“And now here is my secret, a very simple secret: It is only with the heart that one can see rightly; what is essential is invisible to the eye.” 

Antoine de Saint-Exupéry, The Little Prince

 

“No one can make you feel inferior without your consent.” 

Eleanor Roosevelt, This Is My Story

 

“Fairy tales are more than true: not because they tell us that dragons exist, but because they tell us that dragons can be beaten.” 

Neil Gaiman, Coraline

 

“I want to stand as close to the edge as I can without going over. Out on the edge you see all kinds of things you can't see from the center.” 

Kurt Vonnegut, Player Piano

 

“So, this is my life. And I want you to know that I am both happy and sad and I'm still trying to figure out how that could be.” 

Stephen, Chbosky, The Perks of Being a Wallflower

 

“Perhaps all the dragons in our lives are princesses who are only waiting to see us act, just once, with beauty and courage. Perhaps everything that frightens us is, in its deepest essence, something helpless that wants our love.” 

Rainer Maria Rilke, Letters to a Young Poet

 

“The only people for me are the mad ones, the ones who are mad to live, mad to talk, mad to be saved, desirous of everything at the same time, the ones who never yawn or say a commonplace thing, but burn, burn, burn like fabulous yellow roman candles exploding like spiders across the stars.” 

Jack Kerouac, On the Road

 

“Gatsby believed in the green light, the orgastic future that year by year recedes before us. It eluded us then, but that’s no matter — to-morrow we will run faster, stretch out our arms farther. . . . And one fine morning —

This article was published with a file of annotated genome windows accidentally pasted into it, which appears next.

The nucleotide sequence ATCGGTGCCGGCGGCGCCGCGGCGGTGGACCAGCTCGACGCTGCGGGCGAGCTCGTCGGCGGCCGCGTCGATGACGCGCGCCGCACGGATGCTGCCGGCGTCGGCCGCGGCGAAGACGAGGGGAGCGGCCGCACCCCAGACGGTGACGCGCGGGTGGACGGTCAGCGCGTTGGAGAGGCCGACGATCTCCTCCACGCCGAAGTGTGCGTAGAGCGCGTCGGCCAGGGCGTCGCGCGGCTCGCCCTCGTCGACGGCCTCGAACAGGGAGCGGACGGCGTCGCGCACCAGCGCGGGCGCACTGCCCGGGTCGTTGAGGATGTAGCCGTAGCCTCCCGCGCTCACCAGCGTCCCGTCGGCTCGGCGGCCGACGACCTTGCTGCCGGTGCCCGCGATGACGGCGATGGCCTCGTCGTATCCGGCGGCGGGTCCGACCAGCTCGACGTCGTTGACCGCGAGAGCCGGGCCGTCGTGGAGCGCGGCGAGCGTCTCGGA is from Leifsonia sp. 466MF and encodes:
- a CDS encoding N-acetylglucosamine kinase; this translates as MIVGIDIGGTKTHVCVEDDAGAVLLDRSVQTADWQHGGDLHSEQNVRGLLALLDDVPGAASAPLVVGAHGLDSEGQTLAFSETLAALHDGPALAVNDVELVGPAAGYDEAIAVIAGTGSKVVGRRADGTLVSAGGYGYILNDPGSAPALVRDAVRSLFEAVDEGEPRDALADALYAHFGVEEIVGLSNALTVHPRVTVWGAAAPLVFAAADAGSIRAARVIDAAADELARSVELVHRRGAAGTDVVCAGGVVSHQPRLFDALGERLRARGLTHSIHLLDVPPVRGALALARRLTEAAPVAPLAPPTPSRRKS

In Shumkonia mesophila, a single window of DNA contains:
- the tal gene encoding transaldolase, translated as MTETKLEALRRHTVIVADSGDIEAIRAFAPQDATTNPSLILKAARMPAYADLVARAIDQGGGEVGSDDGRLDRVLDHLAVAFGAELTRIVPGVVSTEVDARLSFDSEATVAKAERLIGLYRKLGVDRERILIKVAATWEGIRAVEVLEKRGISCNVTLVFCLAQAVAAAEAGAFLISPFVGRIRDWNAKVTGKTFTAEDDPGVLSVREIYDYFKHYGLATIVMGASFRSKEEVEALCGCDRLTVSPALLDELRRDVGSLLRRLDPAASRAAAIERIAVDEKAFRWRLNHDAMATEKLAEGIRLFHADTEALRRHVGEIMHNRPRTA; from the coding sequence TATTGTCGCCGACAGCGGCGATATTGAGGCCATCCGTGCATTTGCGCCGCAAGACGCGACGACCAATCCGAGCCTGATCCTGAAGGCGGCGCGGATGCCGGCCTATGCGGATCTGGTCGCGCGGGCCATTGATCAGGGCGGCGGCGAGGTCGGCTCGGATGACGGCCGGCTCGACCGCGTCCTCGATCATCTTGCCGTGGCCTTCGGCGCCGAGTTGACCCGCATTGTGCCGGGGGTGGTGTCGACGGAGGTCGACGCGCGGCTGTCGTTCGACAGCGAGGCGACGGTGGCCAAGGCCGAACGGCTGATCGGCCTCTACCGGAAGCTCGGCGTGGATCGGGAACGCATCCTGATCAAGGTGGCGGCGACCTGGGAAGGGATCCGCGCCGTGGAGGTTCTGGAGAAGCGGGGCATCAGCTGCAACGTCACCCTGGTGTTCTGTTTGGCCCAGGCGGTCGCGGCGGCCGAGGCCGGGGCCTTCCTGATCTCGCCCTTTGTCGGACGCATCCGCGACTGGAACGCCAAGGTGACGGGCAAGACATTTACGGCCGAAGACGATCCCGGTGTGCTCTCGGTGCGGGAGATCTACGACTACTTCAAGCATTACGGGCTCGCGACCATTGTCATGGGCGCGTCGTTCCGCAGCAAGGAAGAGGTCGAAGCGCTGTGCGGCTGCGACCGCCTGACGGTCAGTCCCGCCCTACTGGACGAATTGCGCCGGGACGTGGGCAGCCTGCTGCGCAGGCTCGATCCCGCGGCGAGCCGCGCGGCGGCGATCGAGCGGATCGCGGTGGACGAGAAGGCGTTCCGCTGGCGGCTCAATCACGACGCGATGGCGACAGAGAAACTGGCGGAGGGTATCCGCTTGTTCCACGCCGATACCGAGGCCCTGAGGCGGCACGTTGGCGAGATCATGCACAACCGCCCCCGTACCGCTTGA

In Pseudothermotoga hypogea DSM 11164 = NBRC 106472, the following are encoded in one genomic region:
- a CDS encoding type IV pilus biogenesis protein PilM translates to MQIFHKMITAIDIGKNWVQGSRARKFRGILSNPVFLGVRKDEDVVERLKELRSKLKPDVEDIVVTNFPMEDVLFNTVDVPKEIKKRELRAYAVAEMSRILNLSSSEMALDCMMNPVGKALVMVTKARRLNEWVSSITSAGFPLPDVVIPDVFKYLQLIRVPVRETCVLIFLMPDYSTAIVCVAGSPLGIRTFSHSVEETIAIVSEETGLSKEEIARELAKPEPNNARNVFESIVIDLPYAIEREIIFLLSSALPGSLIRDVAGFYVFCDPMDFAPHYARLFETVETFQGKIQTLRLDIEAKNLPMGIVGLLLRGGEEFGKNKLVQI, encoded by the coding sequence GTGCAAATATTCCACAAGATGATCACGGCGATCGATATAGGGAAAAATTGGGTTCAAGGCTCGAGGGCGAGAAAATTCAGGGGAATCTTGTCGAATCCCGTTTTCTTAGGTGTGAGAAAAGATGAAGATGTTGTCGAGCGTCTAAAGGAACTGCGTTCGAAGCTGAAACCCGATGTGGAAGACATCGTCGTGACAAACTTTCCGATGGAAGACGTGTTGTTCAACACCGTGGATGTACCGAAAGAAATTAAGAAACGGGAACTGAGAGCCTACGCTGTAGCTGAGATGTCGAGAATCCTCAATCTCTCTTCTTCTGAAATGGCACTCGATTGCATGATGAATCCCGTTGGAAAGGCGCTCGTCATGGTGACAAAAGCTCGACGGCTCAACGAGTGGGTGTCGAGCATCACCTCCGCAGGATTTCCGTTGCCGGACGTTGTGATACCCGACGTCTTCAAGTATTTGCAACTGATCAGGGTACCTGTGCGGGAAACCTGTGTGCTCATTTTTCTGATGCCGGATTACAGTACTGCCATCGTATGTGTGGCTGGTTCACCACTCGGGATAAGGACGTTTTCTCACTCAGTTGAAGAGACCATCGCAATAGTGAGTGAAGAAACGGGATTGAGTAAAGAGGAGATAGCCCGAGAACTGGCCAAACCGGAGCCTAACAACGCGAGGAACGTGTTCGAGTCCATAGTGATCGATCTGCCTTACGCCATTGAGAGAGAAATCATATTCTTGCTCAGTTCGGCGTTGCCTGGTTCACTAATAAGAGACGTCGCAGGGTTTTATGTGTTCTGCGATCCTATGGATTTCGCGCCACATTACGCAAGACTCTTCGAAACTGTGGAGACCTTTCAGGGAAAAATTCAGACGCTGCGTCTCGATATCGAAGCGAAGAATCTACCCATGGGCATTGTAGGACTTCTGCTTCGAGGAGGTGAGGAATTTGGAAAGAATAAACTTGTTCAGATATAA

So we beat on, boats against the current, borne back ceaselessly into the past.” 

F. Scott Fitzgerald, The Great Gatsby

 

“What is the point of being alive if you don't at least try to do something remarkable?”

John Green, An Abundance of Katherines

  

These are some of the many, many words that have changed my life in some way. Reading them has nurtured my mind, grown ideas, and transformed the way I think. Do you have any great mind-nurturing quotes that've changed your life or the way you think? I'd love to read them in the comments section below!

 

 

Finding-Self-Cover

Another great way to nurture your mind is to get more in touch with who you are. Start some soul-searching with the Finding Yourself workbook. Discover more about yourself, and uncover what you want most by downloading a copy of the e-book Finding Yourself: A Soul-Searching Workbook for Surprising Self Discovery. Filled with inspiration, questions, and activities to get you thinking about what it means to be you, Finding Yourself is a must for learning more about who you are and about what matters most to you. Learn more about the workbook here and purchase your own soul-searching copy here.


how to cope with a terrible, no good, very bad day